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This 30-Year-Old Community Organizer Thinks She Can Beat Rahm Emanuel

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AMARA
Amara Enyia

CHICAGO -- Mayor Rahm Emanuel's approval rating has been declining for months, but people aren't exactly lining up around the block to run him out of his fifth-floor City Hall office.

And why would they? Emanuel has more name recognition than perhaps any other U.S. mayor at the moment, not to mention a reputation for intimidating political rivals and an overflowing campaign war chest.

As Chicago Sun-Times columnist Neil Steinberg wrote in an Esquire profile of Emanuel published in February, "the common wisdom is that nobody of any heft will run against Rahm when he's up again. Not in 2015. Maybe not ever."

None of that dissuades Amara Enyia, a 30-year-old community organizer who told The Huffington Post she has "every intention of winning" Chicago's mayoral election in February. If elected, the Democrat would be the city's first black female mayor -- and its second female mayor. Thus far, only one other challenger to the mayor -- former alderman Robert Shaw -- has emerged.

"People are ready for change in this city and I believe that wholeheartedly," Enyia, a resident of the city's Tri-Taylor neighborhood, said. "The change is going to happen and I don't think there is anything in the world that can stop it from happening.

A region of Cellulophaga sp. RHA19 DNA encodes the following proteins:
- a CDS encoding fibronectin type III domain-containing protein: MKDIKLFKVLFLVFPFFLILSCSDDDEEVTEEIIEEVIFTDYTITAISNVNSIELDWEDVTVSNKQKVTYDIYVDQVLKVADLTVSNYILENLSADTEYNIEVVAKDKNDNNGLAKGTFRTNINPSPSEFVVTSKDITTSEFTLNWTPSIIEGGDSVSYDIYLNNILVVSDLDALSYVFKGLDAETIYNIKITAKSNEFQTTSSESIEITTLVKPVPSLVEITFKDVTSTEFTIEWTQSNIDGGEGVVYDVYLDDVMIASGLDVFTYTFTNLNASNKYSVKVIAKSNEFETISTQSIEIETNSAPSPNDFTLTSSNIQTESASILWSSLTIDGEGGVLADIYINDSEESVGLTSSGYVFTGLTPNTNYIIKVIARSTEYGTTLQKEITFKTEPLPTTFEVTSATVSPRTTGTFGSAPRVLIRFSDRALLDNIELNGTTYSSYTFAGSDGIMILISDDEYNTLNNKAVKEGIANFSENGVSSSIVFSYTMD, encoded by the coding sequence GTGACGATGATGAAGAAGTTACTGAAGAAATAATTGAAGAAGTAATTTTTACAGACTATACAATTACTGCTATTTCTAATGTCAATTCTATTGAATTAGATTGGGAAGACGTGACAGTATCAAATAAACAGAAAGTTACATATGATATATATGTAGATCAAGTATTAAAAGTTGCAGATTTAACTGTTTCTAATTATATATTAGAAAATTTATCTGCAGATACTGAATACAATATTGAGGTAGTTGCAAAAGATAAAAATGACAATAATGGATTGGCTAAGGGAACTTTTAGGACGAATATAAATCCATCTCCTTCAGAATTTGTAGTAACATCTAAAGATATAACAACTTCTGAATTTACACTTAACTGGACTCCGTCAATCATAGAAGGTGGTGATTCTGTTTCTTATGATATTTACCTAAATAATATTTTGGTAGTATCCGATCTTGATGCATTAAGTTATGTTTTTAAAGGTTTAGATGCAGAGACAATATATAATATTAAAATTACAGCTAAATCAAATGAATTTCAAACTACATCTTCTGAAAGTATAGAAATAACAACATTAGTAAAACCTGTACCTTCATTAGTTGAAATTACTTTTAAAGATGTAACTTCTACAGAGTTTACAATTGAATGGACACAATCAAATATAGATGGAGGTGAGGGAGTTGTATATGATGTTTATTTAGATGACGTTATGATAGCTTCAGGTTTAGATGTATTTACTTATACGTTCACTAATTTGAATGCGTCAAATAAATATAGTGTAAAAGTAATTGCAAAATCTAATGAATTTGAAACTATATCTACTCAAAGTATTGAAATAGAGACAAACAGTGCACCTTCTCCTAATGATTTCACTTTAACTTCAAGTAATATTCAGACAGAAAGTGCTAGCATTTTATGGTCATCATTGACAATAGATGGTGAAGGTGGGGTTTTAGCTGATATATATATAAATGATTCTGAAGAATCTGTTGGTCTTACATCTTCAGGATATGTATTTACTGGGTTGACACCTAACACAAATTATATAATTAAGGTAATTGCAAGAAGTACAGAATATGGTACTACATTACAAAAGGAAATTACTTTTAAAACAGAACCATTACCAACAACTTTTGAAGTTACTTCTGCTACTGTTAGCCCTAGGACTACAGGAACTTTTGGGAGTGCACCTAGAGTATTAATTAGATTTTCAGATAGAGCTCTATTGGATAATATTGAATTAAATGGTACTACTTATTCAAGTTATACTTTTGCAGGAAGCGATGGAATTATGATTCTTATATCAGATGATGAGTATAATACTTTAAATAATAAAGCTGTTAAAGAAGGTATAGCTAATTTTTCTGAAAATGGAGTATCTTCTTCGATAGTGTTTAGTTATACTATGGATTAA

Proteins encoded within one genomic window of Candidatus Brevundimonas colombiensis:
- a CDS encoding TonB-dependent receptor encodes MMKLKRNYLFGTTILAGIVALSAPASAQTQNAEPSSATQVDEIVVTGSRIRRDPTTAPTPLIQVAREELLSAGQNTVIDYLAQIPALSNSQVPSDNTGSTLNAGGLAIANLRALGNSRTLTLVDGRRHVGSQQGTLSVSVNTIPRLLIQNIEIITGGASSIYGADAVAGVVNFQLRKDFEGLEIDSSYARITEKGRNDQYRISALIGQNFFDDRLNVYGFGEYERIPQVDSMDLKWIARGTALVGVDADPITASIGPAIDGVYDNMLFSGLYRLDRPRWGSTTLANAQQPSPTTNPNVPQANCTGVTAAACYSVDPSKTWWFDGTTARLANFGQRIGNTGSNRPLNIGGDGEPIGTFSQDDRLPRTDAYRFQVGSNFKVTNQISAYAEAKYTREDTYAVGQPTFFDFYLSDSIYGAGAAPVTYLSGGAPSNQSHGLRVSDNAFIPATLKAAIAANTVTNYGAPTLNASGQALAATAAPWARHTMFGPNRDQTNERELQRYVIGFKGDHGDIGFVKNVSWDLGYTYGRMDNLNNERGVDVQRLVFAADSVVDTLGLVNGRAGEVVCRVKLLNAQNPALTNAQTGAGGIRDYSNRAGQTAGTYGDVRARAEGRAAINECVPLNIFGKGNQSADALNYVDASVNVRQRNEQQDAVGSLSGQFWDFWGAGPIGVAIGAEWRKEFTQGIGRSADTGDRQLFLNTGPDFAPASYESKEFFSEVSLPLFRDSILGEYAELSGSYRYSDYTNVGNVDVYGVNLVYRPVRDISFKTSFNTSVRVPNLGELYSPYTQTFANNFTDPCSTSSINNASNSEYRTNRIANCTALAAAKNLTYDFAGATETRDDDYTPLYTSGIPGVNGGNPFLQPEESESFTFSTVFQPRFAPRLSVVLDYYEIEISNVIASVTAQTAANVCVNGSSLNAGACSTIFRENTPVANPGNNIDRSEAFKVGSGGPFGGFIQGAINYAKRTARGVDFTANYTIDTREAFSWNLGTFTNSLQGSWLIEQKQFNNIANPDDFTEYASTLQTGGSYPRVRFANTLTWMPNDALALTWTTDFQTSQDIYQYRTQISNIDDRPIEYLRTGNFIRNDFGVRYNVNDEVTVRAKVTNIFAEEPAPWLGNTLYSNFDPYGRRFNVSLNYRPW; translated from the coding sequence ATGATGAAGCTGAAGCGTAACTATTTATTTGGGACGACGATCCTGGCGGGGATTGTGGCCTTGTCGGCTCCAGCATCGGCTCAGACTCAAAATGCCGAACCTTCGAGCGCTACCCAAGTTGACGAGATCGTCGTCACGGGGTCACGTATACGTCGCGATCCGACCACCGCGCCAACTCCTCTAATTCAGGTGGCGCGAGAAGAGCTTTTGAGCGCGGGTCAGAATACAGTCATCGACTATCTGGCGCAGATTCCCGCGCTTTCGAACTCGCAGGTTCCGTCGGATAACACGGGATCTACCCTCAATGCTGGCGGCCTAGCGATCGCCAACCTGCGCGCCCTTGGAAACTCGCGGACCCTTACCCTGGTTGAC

"This is not a campaign to make a point," she added. "This is a campaign to win."

Enyia's confidence takes root in a resume loaded far beyond that of most people her age, though it does not include elected office.

Born to Nigerian immigrants in Baltimore and raised in Chicago's south suburbs, Enyia earned both a law degree and a PhD in education policy from the University of Illinois before she moved to Chicago to work on a fellowship in the policy department of the mayor's office during the end of Richard M. Daley's administration. Her last day working on the fellowship was May 13, 2011 -- the same day Daley left his City Hall office.

Her experience in City Hall, she said, opened her eyes to what she described as "a very clear disconnect between those making policy and those impacted by it."

"It was very evident there were a lot of groups that were left out of the equation," Enyia said. "They were simply not at the table when decisions were being made that would impact their lives, and it was very frustrating to me."

She opted to focus on organizing on Chicago's West Side after her City Hall fellowship ended, perplexing friends and peers. Among other achievements, she served as the executive director of the Austin Coming Together organization and helped to launch Friendship Community Development Corp., which works to find jobs for ex-offenders and other "hard-to-employ" people.

She also founded ACE Municipal Partners, a consulting firm that works with municipal leaders, and is currently executive director of the Austin neighborhood's chamber of commerce. She's fluent in five languages, including Igbo, Spanish, French and Portuguese.